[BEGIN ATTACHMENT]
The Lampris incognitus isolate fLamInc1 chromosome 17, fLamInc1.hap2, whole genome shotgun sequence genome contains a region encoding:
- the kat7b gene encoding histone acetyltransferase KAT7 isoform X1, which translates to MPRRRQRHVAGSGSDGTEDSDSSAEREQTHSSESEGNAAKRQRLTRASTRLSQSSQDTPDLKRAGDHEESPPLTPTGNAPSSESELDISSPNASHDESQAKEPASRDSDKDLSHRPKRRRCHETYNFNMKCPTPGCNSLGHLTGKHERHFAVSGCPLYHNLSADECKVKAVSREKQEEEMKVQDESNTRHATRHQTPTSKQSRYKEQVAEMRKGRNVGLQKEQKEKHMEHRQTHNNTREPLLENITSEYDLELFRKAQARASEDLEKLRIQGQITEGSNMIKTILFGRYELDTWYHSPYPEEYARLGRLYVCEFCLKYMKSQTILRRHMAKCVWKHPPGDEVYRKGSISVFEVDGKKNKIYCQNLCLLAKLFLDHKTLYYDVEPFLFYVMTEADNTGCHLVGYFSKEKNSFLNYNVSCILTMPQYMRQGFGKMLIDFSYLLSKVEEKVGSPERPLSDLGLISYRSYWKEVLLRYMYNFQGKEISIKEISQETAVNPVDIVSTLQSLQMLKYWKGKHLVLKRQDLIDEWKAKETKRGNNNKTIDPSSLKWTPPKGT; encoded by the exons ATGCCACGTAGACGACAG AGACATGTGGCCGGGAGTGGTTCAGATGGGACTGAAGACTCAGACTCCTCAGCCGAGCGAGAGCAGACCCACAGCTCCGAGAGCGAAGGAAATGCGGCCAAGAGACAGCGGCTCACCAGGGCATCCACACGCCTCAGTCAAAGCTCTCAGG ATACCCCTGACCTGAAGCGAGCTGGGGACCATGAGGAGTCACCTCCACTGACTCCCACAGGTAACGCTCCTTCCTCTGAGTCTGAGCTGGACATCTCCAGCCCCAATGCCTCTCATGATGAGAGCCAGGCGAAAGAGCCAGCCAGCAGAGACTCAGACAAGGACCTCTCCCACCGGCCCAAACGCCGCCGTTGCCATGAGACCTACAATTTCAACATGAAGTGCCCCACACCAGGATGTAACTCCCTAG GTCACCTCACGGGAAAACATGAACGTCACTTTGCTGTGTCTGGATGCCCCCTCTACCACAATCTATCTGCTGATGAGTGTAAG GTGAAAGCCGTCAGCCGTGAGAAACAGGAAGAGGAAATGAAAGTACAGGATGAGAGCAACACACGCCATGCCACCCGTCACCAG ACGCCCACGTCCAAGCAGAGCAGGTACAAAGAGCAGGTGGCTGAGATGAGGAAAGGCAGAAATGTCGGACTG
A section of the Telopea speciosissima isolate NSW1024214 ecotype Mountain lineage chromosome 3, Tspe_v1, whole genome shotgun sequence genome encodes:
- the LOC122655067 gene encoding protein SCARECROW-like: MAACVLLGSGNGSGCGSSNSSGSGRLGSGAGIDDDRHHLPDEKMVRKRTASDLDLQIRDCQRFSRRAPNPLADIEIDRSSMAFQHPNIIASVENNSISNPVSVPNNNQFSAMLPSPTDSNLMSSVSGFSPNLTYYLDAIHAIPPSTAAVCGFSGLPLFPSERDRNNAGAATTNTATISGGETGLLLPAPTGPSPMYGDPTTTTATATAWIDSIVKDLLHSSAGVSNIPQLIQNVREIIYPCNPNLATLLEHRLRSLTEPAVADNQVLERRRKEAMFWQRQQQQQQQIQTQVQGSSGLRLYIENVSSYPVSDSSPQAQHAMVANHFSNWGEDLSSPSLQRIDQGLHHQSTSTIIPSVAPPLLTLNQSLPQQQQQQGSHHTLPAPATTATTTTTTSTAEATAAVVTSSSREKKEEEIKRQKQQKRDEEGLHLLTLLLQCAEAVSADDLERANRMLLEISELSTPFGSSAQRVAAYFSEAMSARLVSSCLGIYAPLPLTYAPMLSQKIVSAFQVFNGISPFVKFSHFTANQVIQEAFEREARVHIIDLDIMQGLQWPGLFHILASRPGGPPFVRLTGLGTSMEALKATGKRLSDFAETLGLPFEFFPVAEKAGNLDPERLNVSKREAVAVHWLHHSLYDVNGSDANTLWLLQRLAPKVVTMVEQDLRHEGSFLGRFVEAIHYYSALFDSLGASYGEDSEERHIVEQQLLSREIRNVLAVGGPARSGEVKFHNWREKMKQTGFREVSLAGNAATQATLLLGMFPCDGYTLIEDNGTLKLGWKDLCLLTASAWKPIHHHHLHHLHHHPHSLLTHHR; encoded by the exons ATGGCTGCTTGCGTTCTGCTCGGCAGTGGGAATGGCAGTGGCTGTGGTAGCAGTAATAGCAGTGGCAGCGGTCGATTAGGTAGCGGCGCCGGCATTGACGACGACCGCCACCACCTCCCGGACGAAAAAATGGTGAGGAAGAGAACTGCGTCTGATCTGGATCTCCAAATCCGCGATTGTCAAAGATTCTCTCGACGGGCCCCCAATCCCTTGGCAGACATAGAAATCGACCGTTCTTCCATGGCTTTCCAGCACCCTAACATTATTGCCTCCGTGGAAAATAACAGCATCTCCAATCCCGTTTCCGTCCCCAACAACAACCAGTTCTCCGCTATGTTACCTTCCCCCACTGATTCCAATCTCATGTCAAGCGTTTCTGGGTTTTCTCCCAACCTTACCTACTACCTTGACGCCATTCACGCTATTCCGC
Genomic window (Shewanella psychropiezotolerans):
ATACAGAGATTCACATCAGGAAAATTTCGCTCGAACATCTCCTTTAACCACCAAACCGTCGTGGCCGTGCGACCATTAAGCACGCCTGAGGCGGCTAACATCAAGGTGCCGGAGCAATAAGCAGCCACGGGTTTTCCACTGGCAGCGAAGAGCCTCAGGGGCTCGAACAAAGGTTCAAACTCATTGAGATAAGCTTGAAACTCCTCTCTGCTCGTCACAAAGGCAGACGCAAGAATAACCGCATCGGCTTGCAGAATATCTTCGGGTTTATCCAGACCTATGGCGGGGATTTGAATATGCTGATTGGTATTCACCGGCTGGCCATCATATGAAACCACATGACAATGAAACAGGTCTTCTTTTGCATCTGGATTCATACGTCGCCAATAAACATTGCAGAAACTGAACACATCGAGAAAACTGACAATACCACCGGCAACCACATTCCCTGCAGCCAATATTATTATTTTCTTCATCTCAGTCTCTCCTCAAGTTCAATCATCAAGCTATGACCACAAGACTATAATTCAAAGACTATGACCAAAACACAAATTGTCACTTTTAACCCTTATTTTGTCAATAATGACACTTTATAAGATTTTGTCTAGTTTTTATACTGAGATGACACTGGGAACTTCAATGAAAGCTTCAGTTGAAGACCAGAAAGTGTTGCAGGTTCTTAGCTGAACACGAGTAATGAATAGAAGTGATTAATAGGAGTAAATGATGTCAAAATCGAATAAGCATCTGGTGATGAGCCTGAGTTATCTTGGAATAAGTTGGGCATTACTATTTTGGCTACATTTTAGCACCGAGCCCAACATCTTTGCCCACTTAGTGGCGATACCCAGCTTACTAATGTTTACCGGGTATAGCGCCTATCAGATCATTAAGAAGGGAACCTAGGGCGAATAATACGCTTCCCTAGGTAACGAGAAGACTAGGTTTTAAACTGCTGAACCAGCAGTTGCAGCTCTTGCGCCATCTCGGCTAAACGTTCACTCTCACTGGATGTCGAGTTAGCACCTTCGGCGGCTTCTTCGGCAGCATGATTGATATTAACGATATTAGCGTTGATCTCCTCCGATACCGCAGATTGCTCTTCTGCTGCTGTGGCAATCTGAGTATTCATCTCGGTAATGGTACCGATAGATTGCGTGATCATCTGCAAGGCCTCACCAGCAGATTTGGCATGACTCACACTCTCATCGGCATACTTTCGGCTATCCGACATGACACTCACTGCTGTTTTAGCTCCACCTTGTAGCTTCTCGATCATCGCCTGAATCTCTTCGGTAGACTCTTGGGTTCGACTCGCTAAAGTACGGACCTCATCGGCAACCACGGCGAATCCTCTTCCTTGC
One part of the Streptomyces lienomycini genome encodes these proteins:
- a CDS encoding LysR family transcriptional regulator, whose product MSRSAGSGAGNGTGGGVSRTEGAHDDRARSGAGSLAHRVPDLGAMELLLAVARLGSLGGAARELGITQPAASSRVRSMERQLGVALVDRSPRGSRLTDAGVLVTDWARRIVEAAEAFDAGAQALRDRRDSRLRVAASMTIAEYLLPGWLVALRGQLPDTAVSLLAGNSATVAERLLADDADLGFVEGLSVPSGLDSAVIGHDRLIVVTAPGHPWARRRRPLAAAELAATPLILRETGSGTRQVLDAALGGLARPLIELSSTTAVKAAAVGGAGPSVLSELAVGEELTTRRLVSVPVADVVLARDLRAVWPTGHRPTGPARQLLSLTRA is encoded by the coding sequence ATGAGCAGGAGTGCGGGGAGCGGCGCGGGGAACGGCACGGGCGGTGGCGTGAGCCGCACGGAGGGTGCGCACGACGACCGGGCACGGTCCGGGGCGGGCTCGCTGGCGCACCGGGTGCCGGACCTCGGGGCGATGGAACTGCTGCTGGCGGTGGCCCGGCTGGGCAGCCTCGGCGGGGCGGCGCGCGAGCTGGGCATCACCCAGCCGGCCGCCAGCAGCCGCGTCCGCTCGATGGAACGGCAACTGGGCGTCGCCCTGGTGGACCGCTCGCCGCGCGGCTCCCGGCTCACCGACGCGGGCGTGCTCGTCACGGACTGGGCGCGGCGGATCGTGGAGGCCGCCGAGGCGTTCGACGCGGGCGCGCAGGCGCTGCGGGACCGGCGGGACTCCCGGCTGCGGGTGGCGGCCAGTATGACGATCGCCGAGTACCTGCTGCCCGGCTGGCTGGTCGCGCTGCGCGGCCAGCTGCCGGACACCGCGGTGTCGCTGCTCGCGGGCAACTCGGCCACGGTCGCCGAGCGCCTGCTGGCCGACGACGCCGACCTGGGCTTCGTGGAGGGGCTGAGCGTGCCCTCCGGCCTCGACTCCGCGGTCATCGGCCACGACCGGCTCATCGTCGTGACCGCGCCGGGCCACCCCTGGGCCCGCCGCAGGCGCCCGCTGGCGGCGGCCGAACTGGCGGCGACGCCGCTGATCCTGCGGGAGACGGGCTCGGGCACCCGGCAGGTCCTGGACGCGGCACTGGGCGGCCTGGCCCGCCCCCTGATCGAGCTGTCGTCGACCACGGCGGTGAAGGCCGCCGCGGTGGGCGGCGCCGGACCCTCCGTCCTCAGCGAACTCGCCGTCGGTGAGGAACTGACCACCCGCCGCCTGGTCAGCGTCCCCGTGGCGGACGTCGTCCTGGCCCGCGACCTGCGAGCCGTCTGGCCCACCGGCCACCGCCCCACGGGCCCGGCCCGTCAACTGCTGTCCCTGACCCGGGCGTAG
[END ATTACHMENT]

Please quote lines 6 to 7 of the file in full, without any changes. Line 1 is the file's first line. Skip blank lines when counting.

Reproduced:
ATACAGAGATTCACATCAGGAAAATTTCGCTCGAACATCTCCTTTAACCACCAAACCGTCGTGGCCGTGCGACCATTAAGCACGCCTGAGGCGGCTAACATCAAGGTGCCGGAGCAATAAGCAGCCACGGGTTTTCCACTGGCAGCGAAGAGCCTCAGGGGCTCGAACAAAGGTTCAAACTCATTGAGATAAGCTTGAAACTCCTCTCTGCTCGTCACAAAGGCAGACGCAAGAATAACCGCATCGGCTTGCAGAATATCTTCGGGTTTATCCAGACCTATGGCGGGGATTTGAATATGCTGATTGGTATTCACCGGCTGGCCATCATATGAAACCACATGACAATGAAACAGGTCTTCTTTTGCATCTGGATTCATACGTCGCCAATAAACATTGCAGAAACTGAACACATCGAGAAAACTGACAATACCACCGGCAACCACATTCCCTGCAGCCAATATTATTATTTTCTTCATCTCAGTCTCTCCTCAAGTTCAATCATCAAGCTATGACCACAAGACTATAATTCAAAGACTATGACCAAAACACAAATTGTCACTTTTAACCCTTATTTTGTCAATAATGACACTTTATAAGATTTTGTCTAGTTTTTATACTGAGATGACACTGGGAACTTCAATGAAAGCTTCAGTTGAAGACCAGAAAGTGTTGCAGGTTCTTAGCTGAACACGAGTAATGAATAGAAGTGATTAATAGGAGTAAATGATGTCAAAATCGAATAAGCATCTGGTGATGAGCCTGAGTTATCTTGGAATAAGTTGGGCATTACTATTTTGGCTACATTTTAGCACCGAGCCCAACATCTTTGCCCACTTAGTGGCGATACCCAGCTTACTAATGTTTACCGGGTATAGCGCCTATCAGATCATTAAGAAGGGAACCTAGGGCGAATAATACGCTTCCCTAGGTAACGAGAAGACTAGGTTTTAAACTGCTGAACCAGCAGTTGCAGCTCTTGCGCCATCTCGGCTAAACGTTCACTCTCACTGGATGTCGAGTTAGCACCTTCGGCGGCTTCTTCGGCAGCATGATTGATATTAACGATATTAGCGTTGATCTCCTCCGATACCGCAGATTGCTCTTCTGCTGCTGTGGCAATCTGAGTATTCATCTCGGTAATGGTACCGATAGATTGCGTGATCATCTGCAAGGCCTCACCAGCAGATTTGGCATGACTCACACTCTCATCGGCATACTTTCGGCTATCCGACATGACACTCACTGCTGTTTTAGCTCCACCTTGTAGCTTCTCGATCATCGCCTGAATCTCTTCGGTAGACTCTTGGGTTCGACTCGCTAAAGTACGGACCTCATCGGCAACCACGGCGAATCCTCTTCCTTGC
One part of the Streptomyces lienomycini genome encodes these proteins: